UN appeals for $59 million to help hurricane victims in Haiti and Grenada

UN appeals for $59 million to help hurricane victims in Haiti and Grenada

Jan Egeland briefs press on appeals
United Nations humanitarian agencies today appealed for $59 million to help the people of Haiti and Grenada survive and start to reconstruct their lives in the wake of the series of deadly hurricanes and tropical storms that swept the Caribbean region recently.

Under-Secretary-General for Humanitarian Affairs and Emergency Relief Coordinator Jan Egeland told reporters that Haiti needs almost $32 million and Grenada requires $27 million, just to cover the next six months. So far only $5 million has been received for each country.

In Haiti, more than 1,500 people have been killed and at least 900 others are missing after Tropical Storm Jeanne brought floods and mudslides to the north of the country two weeks ago, according to the national authorities. In Grenada, government estimates say dozens are dead and 90 per cent of homes were damaged or destroyed when Hurricane Ivan struck on 7 September.

An unusually high number of hurricanes have lashed the Caribbean this season, bringing casualties and causing damage from the United States to Trinidad and Tobago.

Mr. Egeland said the impact on Haiti and Grenada, however, was so much worse that "many of the other hurricane-affected societies of the Caribbean have begged us to concentrate on Grenada and Haiti, saying that they will try to cope on their own."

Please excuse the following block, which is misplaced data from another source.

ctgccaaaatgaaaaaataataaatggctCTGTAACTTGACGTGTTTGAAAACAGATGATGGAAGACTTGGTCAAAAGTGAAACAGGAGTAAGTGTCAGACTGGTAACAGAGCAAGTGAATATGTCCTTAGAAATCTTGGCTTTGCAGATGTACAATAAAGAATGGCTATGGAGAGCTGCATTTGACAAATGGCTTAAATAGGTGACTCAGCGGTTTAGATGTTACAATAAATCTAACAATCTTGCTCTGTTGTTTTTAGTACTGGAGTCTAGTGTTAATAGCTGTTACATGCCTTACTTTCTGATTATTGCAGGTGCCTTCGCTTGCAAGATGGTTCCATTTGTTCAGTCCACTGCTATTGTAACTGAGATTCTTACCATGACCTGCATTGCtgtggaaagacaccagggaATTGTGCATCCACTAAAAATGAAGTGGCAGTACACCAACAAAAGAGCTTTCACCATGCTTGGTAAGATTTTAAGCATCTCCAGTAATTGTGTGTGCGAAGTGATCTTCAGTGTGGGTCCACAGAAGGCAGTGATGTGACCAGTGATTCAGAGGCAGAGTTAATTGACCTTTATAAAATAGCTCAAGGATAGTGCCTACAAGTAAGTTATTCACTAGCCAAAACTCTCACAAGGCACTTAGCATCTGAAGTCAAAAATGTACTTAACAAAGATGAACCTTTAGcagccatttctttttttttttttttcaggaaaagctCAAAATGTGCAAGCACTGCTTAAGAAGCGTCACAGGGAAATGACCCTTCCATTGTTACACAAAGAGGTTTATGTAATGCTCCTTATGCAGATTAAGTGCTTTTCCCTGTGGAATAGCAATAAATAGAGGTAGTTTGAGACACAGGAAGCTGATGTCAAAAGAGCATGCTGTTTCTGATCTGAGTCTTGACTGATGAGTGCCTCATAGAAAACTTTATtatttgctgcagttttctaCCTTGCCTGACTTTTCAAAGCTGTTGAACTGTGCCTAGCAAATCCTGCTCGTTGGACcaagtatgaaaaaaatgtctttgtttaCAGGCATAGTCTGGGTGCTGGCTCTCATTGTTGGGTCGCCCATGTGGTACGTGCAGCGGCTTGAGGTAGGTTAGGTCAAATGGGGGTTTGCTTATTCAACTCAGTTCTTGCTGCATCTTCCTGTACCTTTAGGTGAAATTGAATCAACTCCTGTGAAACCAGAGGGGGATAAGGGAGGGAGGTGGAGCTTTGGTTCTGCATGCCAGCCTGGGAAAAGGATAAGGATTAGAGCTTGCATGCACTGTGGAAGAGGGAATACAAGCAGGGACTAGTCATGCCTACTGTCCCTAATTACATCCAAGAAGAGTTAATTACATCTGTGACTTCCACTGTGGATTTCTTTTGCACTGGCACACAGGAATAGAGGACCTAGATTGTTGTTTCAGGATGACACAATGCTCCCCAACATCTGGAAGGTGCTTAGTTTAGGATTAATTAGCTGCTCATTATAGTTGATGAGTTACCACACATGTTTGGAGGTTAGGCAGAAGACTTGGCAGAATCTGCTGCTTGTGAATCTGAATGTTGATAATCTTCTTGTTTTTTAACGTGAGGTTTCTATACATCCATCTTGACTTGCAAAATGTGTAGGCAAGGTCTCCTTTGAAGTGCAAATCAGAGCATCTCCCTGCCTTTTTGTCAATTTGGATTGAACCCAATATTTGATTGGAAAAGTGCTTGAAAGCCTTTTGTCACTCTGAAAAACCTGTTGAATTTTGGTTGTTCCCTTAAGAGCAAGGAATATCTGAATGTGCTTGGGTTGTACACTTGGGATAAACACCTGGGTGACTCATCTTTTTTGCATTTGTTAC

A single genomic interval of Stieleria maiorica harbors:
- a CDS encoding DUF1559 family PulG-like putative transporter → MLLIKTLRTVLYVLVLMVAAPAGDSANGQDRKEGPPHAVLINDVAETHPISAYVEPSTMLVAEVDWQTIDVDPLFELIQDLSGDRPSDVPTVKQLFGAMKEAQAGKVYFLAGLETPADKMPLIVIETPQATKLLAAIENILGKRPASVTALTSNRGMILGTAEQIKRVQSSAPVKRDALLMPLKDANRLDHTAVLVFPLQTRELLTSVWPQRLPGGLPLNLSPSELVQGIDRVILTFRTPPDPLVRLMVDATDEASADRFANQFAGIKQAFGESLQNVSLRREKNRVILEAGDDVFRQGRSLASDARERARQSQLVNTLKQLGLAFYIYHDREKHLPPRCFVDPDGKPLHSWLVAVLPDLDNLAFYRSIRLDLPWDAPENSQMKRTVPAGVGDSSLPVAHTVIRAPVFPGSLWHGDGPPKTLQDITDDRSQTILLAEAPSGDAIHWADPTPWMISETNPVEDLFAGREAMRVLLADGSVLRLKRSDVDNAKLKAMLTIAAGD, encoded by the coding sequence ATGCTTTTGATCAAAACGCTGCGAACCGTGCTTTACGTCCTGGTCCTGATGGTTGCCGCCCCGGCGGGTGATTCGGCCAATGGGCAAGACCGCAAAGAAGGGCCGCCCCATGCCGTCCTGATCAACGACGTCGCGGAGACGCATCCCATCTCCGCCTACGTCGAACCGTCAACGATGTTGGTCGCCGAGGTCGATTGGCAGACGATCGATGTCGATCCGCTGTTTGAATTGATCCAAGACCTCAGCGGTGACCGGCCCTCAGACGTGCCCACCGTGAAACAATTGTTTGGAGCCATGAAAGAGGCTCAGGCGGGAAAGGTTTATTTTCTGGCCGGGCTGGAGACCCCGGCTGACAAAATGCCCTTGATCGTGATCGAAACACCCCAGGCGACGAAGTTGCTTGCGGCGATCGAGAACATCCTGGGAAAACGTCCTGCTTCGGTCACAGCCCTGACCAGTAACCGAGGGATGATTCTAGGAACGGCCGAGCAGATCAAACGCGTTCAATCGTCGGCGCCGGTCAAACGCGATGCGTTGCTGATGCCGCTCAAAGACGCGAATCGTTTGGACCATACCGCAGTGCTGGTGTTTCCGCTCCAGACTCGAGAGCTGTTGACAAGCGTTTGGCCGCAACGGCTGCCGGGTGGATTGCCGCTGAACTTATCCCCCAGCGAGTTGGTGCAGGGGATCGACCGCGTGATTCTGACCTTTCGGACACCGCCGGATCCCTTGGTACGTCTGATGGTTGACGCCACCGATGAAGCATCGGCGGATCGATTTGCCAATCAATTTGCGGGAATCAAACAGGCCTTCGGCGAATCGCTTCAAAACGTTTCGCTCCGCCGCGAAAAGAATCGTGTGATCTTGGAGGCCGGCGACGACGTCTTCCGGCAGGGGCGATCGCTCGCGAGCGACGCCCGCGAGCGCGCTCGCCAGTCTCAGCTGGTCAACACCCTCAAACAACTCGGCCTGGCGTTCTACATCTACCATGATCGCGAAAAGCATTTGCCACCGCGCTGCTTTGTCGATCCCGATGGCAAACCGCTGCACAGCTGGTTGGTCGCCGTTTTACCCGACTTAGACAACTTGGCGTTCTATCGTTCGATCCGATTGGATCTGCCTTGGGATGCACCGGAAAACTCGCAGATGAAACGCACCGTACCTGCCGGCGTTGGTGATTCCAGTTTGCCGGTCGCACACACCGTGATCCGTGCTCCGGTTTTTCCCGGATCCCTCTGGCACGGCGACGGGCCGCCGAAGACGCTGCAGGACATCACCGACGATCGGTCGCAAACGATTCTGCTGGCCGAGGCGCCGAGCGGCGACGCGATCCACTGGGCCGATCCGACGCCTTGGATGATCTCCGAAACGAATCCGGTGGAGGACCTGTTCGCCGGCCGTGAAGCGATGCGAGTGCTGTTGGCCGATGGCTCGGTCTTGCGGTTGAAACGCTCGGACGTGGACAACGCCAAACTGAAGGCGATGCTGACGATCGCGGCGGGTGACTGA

UN agencies say more than $12 million of the Haiti appeal has been designated for food and health care, while establishing and maintaining clean water and sanitation services is expected to cost almost $5 million. Funds will also be spent on education, agriculture and on trying to kick-start the country's fragile economy.

In Grenada, the focus is more on helping to rebuild the thousands of shattered homes and buildings; almost $9 million is needed for shelter there, according to UN agencies.

Mr. Egeland said it was also important to look beyond the short-term humanitarian needs and consider what should be done to ameliorate the impact of future natural disasters in the Caribbean. He called for better early-warning systems and said countries should be more prepared to respond once a disaster strikes.

Mr. Egeland noted that Cuba, for example, suffered relatively little damage from Hurricane Ivan when it struck last month, even though it was a more severe storm than the one that lashed Haiti.

He described the situation in northern Haiti as a "social and environmental catastrophe: there are no trees left that can hold [the] water and mudslides back that caused the catastrophe."

The UN Stabilization Mission in Haiti (known by its French acronym of MINUSTAH), which is trying to expedite the number of deployed troops so that it can help with relief efforts, now has 3,089 peacekeepers on the ground.

In Gonaïves, the worst-affected city, contingents of troops from Argentina and Uruguay are providing medical assistance and escorting convoys of trucks carrying food and water, MINUSTAH reported.

Meanwhile, in Grenada a survey by the UN Development Programme (UNDP) has shown that half of the nation's estimated 110,000 citizens are homeless and in need of basic supplies.

The survey also indicates the devastation caused to Grenada's tourism industry, its biggest foreign exchange earner, ahead of the normally profitable winter holiday season.